are now being made to feel guilty for            work. The idea of seeing certain
spending all of our time in work                 David Brent-like workmates at the
doing our jobs! Although conserving              office is bad enough, but the thought
the planet is clearly a good thing and           of being trapped in a car with them
has very obvious benefits, we are                during rush hours is not appealing.
constantly being made to feel guilty             Tempers get frayed when loved-
for putting our wheelie bins out each            ones are in the car; what would it be
week. We seem to be driven to the                like with three or four people you
point of going through our rubbish               detest?
each week to ensure that a stray                         Another suggestion is to
piece of lettuce hasn’t slipped into             reduce the amount of electricity used
the bins instead of into the compost             in businesses. That would certainly
heap. As if this isn’t enough we are             solve one problem – at least if the
now expected to transfer all of these            electricity was off, millions of workers
neurotic behaviours to the                       would be saved the stress of dealing
workplace, previously a place for                with their computers crashing. So
escape from obsessing about                      maybe more conservation policies
recycling.                                       for the workplace would be a good
        It seems it is not enough to             thing. The amount of work done by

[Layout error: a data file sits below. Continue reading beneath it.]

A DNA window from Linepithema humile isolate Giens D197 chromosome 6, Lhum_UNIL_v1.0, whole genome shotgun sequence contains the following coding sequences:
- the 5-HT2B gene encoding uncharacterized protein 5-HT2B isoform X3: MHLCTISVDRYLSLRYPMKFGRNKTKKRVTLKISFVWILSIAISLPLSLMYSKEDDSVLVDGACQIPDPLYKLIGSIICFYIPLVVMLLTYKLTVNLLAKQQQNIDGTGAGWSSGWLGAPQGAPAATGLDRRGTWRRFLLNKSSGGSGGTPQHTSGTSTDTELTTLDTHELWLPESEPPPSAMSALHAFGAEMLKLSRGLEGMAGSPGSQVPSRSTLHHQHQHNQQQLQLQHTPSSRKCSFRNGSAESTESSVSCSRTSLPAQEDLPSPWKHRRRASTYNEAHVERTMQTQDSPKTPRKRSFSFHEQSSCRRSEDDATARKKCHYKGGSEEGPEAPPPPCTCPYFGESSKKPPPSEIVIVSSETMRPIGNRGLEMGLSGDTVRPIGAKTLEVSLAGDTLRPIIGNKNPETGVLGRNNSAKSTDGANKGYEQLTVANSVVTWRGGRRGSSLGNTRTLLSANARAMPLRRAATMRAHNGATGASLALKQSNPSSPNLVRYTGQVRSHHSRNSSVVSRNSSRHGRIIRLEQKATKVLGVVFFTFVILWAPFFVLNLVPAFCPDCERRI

have to deal with computers that                 staff would be significantly reduced,
continually crash, workmates that do             but at least we’d all be protecting the
less than their fair share and bosses            planet. And who could disagree that
who impose unreasonable                          that’s only a small price to pay?

What is the writer’s attitude toward conservation? Remember to
support your comments with evidence from the text.
Sample Answer

In this article the writer is obviously taking a rather cynical view towards
conservation policies in the workplace. This is clear from his regular use of
sarcasm, ‘stray piece of lettuce’. He also makes an appeal for support to the
reader, ‘made to feel guilty…for doing our jobs!’
       His opinions could be considered by some as rather controversial. The
writer does therefore clearly justify ‘conserving the planet’, saying it is ‘a
good thing and has very obvious benefits.’